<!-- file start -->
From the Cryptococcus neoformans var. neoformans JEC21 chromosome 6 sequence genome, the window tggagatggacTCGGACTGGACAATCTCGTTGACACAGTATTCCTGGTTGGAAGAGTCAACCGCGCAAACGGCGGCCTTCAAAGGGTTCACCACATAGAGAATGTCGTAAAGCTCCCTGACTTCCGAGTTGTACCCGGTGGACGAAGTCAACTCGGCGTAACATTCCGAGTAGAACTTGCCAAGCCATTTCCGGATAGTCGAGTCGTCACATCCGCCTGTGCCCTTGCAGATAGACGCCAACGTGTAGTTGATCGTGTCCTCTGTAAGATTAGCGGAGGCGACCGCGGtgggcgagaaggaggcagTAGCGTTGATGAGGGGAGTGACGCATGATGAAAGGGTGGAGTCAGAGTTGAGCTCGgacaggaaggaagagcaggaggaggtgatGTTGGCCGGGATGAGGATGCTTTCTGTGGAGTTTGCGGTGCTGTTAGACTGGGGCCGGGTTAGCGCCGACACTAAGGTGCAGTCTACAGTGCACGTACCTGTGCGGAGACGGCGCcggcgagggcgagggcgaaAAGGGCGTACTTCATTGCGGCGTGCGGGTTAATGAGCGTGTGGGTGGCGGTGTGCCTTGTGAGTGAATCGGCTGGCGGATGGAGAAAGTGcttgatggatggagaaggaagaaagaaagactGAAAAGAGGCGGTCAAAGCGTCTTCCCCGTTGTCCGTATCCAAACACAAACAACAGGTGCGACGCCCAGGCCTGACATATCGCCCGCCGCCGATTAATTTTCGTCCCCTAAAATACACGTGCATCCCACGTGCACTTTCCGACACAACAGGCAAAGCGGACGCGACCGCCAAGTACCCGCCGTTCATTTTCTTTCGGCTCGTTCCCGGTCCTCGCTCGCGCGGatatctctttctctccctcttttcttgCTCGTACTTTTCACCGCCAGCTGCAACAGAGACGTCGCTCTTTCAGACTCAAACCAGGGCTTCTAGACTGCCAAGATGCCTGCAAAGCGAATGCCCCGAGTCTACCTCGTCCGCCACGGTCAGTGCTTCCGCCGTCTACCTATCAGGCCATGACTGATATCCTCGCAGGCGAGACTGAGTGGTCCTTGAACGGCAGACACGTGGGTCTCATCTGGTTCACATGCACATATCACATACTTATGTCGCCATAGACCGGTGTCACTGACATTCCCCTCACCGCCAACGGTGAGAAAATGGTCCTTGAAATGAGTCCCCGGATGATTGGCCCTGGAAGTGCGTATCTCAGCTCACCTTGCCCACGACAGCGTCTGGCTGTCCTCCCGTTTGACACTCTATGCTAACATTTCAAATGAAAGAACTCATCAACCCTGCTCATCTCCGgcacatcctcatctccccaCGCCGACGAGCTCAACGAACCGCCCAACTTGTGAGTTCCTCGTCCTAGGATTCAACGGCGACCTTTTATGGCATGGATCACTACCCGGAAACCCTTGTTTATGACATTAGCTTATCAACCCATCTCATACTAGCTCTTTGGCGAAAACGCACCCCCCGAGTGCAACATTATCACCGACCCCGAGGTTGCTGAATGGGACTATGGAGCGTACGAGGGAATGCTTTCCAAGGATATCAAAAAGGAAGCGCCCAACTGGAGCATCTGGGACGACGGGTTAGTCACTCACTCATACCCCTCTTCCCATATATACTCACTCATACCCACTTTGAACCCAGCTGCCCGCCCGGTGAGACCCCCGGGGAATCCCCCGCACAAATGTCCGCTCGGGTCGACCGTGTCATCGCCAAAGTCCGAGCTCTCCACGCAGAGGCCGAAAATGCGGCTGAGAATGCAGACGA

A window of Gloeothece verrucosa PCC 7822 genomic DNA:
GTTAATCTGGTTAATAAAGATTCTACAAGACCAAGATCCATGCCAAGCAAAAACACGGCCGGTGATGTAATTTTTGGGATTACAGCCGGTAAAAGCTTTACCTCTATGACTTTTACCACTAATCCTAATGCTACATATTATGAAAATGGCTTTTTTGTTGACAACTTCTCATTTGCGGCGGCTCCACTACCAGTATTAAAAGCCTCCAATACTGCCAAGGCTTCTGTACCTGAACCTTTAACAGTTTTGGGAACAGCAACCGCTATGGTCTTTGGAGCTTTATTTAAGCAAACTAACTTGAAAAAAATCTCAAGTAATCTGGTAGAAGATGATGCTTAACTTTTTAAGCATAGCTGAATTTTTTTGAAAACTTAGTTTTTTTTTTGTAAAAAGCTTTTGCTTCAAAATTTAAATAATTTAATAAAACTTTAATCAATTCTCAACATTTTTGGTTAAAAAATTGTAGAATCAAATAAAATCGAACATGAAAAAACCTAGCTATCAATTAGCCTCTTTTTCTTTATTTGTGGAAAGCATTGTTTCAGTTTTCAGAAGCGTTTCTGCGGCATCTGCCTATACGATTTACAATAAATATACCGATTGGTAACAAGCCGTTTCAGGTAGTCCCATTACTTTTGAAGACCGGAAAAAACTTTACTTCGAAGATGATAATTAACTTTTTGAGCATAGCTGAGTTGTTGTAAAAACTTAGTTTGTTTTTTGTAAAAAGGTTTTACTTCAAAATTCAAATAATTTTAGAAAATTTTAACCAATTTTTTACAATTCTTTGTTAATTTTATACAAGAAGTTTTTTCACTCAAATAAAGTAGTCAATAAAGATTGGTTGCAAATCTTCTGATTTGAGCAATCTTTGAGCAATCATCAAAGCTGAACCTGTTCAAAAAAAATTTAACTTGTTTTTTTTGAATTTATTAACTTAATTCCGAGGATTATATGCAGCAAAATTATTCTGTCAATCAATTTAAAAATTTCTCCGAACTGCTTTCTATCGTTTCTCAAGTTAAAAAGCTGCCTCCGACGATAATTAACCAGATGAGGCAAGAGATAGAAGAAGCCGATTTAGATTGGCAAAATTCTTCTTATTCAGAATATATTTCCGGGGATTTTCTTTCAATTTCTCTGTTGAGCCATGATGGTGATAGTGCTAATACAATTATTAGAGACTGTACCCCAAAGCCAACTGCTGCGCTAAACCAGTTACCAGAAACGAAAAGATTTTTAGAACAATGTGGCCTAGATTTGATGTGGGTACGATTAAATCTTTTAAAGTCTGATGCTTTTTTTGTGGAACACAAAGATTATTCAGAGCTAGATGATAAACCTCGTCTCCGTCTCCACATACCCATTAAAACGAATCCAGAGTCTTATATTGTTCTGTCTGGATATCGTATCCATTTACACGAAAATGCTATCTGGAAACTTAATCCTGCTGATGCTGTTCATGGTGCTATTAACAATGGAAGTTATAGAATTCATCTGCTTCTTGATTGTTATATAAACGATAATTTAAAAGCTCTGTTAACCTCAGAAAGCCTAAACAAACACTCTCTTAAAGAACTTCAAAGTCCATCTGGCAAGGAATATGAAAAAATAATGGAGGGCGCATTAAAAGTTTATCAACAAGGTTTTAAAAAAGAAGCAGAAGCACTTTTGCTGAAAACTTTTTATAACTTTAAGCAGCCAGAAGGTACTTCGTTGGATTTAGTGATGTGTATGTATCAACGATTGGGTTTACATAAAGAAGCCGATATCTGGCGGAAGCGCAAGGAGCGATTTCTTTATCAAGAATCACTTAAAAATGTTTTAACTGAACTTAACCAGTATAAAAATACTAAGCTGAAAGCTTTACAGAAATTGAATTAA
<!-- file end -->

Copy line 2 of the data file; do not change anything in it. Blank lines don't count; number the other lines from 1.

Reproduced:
A window of Gloeothece verrucosa PCC 7822 genomic DNA: